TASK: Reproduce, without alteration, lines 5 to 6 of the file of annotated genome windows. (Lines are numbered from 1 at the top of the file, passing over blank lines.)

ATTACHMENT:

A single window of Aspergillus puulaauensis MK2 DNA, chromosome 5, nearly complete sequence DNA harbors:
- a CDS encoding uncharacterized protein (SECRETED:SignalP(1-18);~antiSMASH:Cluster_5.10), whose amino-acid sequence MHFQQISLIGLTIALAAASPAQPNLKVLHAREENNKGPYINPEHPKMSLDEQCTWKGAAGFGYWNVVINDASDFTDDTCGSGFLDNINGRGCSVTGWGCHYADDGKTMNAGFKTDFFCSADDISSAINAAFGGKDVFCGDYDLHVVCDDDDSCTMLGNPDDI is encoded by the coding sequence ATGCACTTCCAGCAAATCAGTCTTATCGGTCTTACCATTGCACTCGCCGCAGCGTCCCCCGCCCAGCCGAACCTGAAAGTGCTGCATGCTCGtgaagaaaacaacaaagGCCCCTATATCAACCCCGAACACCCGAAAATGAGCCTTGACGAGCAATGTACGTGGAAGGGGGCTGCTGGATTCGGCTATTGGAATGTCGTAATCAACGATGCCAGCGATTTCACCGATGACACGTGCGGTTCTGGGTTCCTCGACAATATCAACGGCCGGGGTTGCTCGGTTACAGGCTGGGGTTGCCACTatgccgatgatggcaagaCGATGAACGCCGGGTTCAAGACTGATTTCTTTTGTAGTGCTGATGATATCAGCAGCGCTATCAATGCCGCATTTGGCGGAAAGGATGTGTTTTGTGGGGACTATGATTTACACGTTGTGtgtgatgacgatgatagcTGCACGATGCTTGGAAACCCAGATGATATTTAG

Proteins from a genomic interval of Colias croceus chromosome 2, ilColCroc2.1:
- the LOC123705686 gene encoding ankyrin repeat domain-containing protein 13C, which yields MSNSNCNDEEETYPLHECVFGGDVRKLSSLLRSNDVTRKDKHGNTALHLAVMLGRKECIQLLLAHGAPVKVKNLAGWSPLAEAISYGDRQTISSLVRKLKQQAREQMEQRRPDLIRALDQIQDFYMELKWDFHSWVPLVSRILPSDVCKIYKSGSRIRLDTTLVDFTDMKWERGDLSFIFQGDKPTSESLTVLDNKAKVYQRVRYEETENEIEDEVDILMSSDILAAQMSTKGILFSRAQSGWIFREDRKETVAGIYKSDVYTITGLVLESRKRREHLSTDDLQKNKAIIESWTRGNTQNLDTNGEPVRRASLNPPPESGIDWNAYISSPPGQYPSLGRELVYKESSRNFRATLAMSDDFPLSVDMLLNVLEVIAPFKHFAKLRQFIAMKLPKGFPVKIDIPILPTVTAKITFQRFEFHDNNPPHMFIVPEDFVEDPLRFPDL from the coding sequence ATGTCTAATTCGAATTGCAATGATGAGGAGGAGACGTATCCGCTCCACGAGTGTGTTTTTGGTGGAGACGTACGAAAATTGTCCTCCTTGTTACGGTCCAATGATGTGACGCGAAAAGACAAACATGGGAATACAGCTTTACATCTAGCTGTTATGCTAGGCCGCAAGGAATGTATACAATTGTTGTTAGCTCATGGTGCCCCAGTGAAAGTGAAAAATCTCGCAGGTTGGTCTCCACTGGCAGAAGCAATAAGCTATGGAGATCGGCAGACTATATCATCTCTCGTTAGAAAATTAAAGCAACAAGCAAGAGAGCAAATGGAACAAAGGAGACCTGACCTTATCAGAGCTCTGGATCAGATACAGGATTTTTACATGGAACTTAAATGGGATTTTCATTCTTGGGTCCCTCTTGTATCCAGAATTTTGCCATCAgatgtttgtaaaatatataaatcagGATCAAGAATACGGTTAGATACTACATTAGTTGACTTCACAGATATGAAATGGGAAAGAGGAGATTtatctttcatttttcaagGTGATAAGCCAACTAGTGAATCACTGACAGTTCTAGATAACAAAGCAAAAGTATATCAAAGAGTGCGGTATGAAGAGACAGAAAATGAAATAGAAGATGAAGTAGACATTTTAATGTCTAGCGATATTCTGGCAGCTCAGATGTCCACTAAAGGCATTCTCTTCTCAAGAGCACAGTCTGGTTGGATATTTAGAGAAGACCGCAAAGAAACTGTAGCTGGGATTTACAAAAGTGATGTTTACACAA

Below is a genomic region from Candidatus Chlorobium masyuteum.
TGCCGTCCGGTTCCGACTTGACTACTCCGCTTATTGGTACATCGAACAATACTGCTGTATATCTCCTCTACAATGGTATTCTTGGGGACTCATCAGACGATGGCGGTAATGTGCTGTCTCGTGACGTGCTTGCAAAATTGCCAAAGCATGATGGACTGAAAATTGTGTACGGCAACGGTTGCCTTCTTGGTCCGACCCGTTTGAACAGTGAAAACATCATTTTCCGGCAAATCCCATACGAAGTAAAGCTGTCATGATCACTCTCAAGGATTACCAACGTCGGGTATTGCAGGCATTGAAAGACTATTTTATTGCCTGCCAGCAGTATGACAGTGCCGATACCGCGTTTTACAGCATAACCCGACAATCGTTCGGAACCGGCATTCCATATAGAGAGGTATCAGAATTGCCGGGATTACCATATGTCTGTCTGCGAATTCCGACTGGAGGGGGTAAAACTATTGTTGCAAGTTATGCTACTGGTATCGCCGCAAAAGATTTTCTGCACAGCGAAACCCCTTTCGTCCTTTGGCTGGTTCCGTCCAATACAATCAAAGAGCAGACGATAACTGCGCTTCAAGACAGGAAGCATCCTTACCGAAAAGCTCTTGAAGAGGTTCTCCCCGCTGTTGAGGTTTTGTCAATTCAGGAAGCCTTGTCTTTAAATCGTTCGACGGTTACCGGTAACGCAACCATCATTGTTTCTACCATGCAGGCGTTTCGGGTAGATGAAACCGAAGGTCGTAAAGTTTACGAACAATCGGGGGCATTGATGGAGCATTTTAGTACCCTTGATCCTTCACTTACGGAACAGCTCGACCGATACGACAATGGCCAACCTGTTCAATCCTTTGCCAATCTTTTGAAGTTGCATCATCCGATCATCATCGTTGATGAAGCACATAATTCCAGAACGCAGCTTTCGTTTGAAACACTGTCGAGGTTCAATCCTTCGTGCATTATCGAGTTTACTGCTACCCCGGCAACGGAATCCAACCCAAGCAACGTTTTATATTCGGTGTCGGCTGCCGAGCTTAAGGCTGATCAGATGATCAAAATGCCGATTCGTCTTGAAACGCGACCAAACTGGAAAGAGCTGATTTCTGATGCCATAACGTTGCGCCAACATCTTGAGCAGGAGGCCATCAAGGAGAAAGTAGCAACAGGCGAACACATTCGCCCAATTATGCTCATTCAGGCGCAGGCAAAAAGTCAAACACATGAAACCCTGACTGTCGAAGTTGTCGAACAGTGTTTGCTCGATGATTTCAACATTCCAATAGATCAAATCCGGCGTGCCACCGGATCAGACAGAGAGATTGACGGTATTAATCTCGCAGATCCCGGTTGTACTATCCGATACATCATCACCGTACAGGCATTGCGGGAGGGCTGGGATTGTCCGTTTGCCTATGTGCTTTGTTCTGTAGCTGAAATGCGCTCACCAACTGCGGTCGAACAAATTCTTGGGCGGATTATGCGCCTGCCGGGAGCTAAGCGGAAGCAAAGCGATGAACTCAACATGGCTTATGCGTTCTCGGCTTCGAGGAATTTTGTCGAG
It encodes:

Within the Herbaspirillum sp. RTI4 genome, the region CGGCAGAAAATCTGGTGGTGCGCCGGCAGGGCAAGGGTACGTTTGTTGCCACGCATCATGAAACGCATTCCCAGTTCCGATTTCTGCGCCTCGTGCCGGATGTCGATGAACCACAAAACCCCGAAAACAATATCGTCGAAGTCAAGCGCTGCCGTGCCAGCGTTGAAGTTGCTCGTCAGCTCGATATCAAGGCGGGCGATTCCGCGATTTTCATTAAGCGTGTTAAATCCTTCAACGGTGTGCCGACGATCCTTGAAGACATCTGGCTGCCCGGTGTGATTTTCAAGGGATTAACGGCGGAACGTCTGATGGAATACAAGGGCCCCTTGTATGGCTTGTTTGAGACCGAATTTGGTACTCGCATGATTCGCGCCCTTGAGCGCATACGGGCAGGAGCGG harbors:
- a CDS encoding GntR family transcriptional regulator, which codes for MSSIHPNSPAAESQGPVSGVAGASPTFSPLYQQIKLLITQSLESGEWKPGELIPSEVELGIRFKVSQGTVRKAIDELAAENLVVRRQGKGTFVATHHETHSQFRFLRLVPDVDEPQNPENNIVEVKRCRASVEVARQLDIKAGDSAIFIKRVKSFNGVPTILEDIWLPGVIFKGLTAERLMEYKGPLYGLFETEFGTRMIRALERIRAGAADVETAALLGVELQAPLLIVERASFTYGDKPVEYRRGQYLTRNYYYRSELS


Below is a genomic region from Candidatus Chlorobium masyuteum.
TGCCGTCCGGTTCCGACTTGACTACTCCGCTTATTGGTACATCGAACAATACTGCTGTATATCTCCTCTACAATGGTATTCTTGGGGACTCATCAGACGATGGCGGTAATGTGCTGTCTCGTGACGTGCTTGCAAAATTGCCAAAGCATGATGGACTGAAAATTGTGTACGGCAACGGTTGCCTTCTTGGTCCGACCCGTTTGAACAGTGAAAACATCATTTTCCGGCAAATCCCATACGAAGTAAAGCTGTCATGATCACTCTCAAGGATTACCAACGTCGGGTATTGCAGGCATTGAAAGACTATTTTATTGCCTGCCAGCAGTATGACAGTGCCGATACCGCGTTTTACAGCATAACCCGACAATCGTTCGGAACCGGCATTCCATATAGAGAGGTATCAGAATTGCCGGGATTACCATATGTCTGTCTGCGAATTCCGACTGGAGGGGGTAAAACTATTGTTGCAAGTTATGCTACTGGTATCGCCGCAAAAGATTTTCTGCACAGCGAAACCCCTTTCGTCCTTTGGCTGGTTCCGTCCAATACAATCAAAGAGCAGACGATAACTGCGCTTCAAGACAGGAAGCATCCTTACCGAAAAGCTCTTGAAGAGGTTCTCCCCGCTGTTGAGGTTTTGTCAATTCAGGAAGCCTTGTCTTTAAATCGTTCGACGGTTACCGGTAACGCAACCATCATTGTTTCTACCATGCAGGCGTTTCGGGTAGATGAAACCGAAGGTCGTAAAGTTTACGAACAATCGGGGGCATTGATGGAGCATTTTAGTACCCTTGATCCTTCACTTACGGAACAGCTCGACCGATACGACAATGGCCAACCTGTTCAATCCTTTGCCAATCTTTTGAAGTTGCATCATCCGATCATCATCGTTGATGAAGCACATAATTCCAGAACGCAGCTTTCGTTTGAAACACTGTCGAGGTTCAATCCTTCGTGCATTATCGAGTTTACTGCTACCCCGGCAACGGAATCCAACCCAAGCAACGTTTTATATTCGGTGTCGGCTGCCGAGCTTAAGGCTGATCAGATGATCAAAATGCCGATTCGTCTTGAAACGCGACCAAACTGGAAAGAGCTGATTTCTGATGCCATAACGTTGCGCCAACATCTTGAGCAGGAGGCCATCAAGGAGAAAGTAGCAACAGGCGAACACATTCGCCCAATTATGCTCATTCAGGCGCAGGCAAAAAGTCAAACACATGAAACCCTGACTGTCGAAGTTGTCGAACAGTGTTTGCTCGATGATTTCAACATTCCAATAGATCAAATCCGGCGTGCCACCGGATCAGACAGAGAGATTGACGGTATTAATCTCGCAGATCCCGGTTGTACTATCCGATACATCATCACCGTACAGGCATTGCGGGAGGGCTGGGATTGTCCGTTTGCCTATGTGCTTTGTTCTGTAGCTGAAATGCGCTCACCAACTGCGGTCGAACAAATTCTTGGGCGGATTATGCGCCTGCCGGGAGCTAAGCGGAAGCAAAGCGATGAACTCAACATGGCTTATGCGTTCTCGGCTTCGAGGAATTTTGTCGAG